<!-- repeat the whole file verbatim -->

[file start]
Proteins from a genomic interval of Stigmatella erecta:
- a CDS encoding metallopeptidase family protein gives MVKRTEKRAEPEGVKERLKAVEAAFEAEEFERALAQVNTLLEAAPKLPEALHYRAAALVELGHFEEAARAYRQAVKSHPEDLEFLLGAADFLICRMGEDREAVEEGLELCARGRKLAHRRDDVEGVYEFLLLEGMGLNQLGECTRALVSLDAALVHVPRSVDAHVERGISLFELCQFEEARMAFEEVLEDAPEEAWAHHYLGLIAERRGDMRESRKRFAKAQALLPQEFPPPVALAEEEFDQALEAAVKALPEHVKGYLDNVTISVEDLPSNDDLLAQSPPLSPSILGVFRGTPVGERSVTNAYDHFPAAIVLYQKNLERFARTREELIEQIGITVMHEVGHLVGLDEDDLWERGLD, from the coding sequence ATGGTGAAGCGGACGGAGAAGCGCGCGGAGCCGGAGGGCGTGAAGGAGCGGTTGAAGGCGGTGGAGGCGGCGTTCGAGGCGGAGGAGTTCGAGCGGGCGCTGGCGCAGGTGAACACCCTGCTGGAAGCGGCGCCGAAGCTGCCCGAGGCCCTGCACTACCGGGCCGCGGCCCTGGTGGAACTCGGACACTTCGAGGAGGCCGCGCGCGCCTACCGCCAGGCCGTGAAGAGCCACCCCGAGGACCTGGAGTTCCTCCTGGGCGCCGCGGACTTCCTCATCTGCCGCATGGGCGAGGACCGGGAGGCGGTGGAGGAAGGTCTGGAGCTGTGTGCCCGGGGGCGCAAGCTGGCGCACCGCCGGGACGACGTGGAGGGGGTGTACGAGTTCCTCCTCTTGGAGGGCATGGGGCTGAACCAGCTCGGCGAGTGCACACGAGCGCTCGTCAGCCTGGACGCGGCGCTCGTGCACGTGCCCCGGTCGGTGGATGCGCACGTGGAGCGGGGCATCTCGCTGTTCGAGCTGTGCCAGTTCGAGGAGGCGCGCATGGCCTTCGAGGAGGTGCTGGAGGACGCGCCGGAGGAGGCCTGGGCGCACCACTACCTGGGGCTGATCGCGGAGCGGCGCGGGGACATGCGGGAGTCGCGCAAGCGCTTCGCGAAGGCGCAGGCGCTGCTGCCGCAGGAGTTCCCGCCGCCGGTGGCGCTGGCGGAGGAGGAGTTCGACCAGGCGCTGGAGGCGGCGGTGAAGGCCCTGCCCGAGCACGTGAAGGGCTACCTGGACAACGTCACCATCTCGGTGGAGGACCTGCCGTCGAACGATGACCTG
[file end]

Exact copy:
Proteins from a genomic interval of Stigmatella erecta:
- a CDS encoding metallopeptidase family protein gives MVKRTEKRAEPEGVKERLKAVEAAFEAEEFERALAQVNTLLEAAPKLPEALHYRAAALVELGHFEEAARAYRQAVKSHPEDLEFLLGAADFLICRMGEDREAVEEGLELCARGRKLAHRRDDVEGVYEFLLLEGMGLNQLGECTRALVSLDAALVHVPRSVDAHVERGISLFELCQFEEARMAFEEVLEDAPEEAWAHHYLGLIAERRGDMRESRKRFAKAQALLPQEFPPPVALAEEEFDQALEAAVKALPEHVKGYLDNVTISVEDLPSNDDLLAQSPPLSPSILGVFRGTPVGERSVTNAYDHFPAAIVLYQKNLERFARTREELIEQIGITVMHEVGHLVGLDEDDLWERGLD, from the coding sequence ATGGTGAAGCGGACGGAGAAGCGCGCGGAGCCGGAGGGCGTGAAGGAGCGGTTGAAGGCGGTGGAGGCGGCGTTCGAGGCGGAGGAGTTCGAGCGGGCGCTGGCGCAGGTGAACACCCTGCTGGAAGCGGCGCCGAAGCTGCCCGAGGCCCTGCACTACCGGGCCGCGGCCCTGGTGGAACTCGGACACTTCGAGGAGGCCGCGCGCGCCTACCGCCAGGCCGTGAAGAGCCACCCCGAGGACCTGGAGTTCCTCCTGGGCGCCGCGGACTTCCTCATCTGCCGCATGGGCGAGGACCGGGAGGCGGTGGAGGAAGGTCTGGAGCTGTGTGCCCGGGGGCGCAAGCTGGCGCACCGCCGGGACGACGTGGAGGGGGTGTACGAGTTCCTCCTCTTGGAGGGCATGGGGCTGAACCAGCTCGGCGAGTGCACACGAGCGCTCGTCAGCCTGGACGCGGCGCTCGTGCACGTGCCCCGGTCGGTGGATGCGCACGTGGAGCGGGGCATCTCGCTGTTCGAGCTGTGCCAGTTCGAGGAGGCGCGCATGGCCTTCGAGGAGGTGCTGGAGGACGCGCCGGAGGAGGCCTGGGCGCACCACTACCTGGGGCTGATCGCGGAGCGGCGCGGGGACATGCGGGAGTCGCGCAAGCGCTTCGCGAAGGCGCAGGCGCTGCTGCCGCAGGAGTTCCCGCCGCCGGTGGCGCTGGCGGAGGAGGAGTTCGACCAGGCGCTGGAGGCGGCGGTGAAGGCCCTGCCCGAGCACGTGAAGGGCTACCTGGACAACGTCACCATCTCGGTGGAGGACCTGCCGTCGAACGATGACCTG